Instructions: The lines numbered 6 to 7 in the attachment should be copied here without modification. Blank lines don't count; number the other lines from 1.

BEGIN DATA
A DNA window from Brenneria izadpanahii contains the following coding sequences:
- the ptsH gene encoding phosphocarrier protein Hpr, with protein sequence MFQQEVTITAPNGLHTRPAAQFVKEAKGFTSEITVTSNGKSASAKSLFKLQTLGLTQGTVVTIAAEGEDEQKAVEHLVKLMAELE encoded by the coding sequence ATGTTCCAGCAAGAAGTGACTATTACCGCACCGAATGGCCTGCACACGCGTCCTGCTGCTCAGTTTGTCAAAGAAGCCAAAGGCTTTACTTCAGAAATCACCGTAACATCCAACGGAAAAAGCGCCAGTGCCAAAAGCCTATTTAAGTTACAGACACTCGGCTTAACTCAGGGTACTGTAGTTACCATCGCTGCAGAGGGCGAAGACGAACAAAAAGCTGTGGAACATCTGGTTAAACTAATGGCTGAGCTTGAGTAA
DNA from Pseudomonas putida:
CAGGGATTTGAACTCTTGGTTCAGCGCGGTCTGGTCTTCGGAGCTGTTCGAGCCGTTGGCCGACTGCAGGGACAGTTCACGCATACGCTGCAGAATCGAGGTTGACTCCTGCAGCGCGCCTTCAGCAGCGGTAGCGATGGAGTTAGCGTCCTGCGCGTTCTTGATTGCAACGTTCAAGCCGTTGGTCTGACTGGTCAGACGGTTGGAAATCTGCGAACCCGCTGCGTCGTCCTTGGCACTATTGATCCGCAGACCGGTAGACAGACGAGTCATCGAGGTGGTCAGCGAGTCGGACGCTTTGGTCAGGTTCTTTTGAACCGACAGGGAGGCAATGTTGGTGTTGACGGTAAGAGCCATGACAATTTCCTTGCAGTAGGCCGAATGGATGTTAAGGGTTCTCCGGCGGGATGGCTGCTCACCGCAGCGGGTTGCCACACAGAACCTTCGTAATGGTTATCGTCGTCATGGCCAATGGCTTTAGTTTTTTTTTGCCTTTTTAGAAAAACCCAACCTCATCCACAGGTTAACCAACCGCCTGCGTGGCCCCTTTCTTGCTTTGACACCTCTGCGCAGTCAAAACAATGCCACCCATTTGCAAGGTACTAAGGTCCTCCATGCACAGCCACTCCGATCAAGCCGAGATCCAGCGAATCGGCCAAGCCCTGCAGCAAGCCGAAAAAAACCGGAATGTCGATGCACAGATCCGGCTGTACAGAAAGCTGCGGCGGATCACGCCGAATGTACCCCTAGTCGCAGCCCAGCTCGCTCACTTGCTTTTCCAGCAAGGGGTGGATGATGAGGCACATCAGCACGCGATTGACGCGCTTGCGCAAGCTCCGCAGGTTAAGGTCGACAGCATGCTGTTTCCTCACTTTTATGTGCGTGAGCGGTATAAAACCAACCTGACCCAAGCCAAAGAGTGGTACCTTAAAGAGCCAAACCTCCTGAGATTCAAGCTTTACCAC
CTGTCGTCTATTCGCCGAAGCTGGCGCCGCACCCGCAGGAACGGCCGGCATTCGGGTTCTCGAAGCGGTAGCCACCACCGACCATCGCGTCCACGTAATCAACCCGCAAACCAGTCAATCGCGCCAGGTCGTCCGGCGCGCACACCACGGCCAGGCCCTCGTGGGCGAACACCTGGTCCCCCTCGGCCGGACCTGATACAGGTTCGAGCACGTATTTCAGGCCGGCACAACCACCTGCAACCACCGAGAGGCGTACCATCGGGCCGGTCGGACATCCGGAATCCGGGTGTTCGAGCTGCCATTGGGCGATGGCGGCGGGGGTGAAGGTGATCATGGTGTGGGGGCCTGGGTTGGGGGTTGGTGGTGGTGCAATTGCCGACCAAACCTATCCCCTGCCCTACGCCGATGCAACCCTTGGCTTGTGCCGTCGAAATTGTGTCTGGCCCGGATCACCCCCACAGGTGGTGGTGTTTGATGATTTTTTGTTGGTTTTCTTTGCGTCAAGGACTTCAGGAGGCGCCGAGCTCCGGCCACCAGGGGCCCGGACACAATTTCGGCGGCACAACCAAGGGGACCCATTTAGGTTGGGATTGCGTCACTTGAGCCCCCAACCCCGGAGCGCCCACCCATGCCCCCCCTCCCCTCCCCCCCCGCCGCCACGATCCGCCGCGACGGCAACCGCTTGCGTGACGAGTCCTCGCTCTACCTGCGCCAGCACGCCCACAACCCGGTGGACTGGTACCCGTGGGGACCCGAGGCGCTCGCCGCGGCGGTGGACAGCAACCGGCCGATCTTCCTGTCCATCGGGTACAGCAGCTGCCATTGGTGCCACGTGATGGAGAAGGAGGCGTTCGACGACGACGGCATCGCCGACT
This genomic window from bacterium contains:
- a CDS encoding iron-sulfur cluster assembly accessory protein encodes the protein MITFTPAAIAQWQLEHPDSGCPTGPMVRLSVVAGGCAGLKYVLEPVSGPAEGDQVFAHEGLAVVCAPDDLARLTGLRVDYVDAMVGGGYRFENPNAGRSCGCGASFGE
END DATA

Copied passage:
This genomic window from bacterium contains:
- a CDS encoding iron-sulfur cluster assembly accessory protein encodes the protein MITFTPAAIAQWQLEHPDSGCPTGPMVRLSVVAGGCAGLKYVLEPVSGPAEGDQVFAHEGLAVVCAPDDLARLTGLRVDYVDAMVGGGYRFENPNAGRSCGCGASFGE